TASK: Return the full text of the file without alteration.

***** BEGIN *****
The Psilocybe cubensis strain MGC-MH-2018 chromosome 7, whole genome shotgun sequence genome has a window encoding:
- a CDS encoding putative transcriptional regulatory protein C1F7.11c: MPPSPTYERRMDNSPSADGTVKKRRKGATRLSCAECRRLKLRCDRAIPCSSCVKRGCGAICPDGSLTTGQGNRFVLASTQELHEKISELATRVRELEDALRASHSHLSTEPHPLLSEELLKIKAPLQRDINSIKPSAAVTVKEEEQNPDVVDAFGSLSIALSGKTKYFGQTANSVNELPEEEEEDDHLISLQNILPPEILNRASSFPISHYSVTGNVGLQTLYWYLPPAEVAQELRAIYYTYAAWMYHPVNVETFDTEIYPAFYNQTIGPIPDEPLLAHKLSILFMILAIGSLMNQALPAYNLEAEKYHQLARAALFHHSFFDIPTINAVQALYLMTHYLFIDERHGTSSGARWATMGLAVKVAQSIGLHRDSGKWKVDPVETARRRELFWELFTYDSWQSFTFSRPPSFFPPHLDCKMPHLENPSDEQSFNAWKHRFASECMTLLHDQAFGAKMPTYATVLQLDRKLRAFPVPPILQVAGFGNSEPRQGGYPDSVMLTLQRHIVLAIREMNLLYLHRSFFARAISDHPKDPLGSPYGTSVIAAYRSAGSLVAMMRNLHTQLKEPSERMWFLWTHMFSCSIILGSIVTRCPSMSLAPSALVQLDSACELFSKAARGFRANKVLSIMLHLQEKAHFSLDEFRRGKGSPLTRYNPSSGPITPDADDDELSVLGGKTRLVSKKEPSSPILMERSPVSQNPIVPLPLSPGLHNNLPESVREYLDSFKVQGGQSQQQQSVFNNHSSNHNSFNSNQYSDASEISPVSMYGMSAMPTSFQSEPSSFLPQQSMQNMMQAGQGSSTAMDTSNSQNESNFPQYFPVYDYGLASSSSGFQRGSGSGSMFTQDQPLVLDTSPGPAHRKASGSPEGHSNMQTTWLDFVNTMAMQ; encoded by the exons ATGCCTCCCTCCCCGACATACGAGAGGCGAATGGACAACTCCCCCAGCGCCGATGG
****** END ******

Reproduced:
The Psilocybe cubensis strain MGC-MH-2018 chromosome 7, whole genome shotgun sequence genome has a window encoding:
- a CDS encoding putative transcriptional regulatory protein C1F7.11c: MPPSPTYERRMDNSPSADGTVKKRRKGATRLSCAECRRLKLRCDRAIPCSSCVKRGCGAICPDGSLTTGQGNRFVLASTQELHEKISELATRVRELEDALRASHSHLSTEPHPLLSEELLKIKAPLQRDINSIKPSAAVTVKEEEQNPDVVDAFGSLSIALSGKTKYFGQTANSVNELPEEEEEDDHLISLQNILPPEILNRASSFPISHYSVTGNVGLQTLYWYLPPAEVAQELRAIYYTYAAWMYHPVNVETFDTEIYPAFYNQTIGPIPDEPLLAHKLSILFMILAIGSLMNQALPAYNLEAEKYHQLARAALFHHSFFDIPTINAVQALYLMTHYLFIDERHGTSSGARWATMGLAVKVAQSIGLHRDSGKWKVDPVETARRRELFWELFTYDSWQSFTFSRPPSFFPPHLDCKMPHLENPSDEQSFNAWKHRFASECMTLLHDQAFGAKMPTYATVLQLDRKLRAFPVPPILQVAGFGNSEPRQGGYPDSVMLTLQRHIVLAIREMNLLYLHRSFFARAISDHPKDPLGSPYGTSVIAAYRSAGSLVAMMRNLHTQLKEPSERMWFLWTHMFSCSIILGSIVTRCPSMSLAPSALVQLDSACELFSKAARGFRANKVLSIMLHLQEKAHFSLDEFRRGKGSPLTRYNPSSGPITPDADDDELSVLGGKTRLVSKKEPSSPILMERSPVSQNPIVPLPLSPGLHNNLPESVREYLDSFKVQGGQSQQQQSVFNNHSSNHNSFNSNQYSDASEISPVSMYGMSAMPTSFQSEPSSFLPQQSMQNMMQAGQGSSTAMDTSNSQNESNFPQYFPVYDYGLASSSSGFQRGSGSGSMFTQDQPLVLDTSPGPAHRKASGSPEGHSNMQTTWLDFVNTMAMQ; encoded by the exons ATGCCTCCCTCCCCGACATACGAGAGGCGAATGGACAACTCCCCCAGCGCCGATGG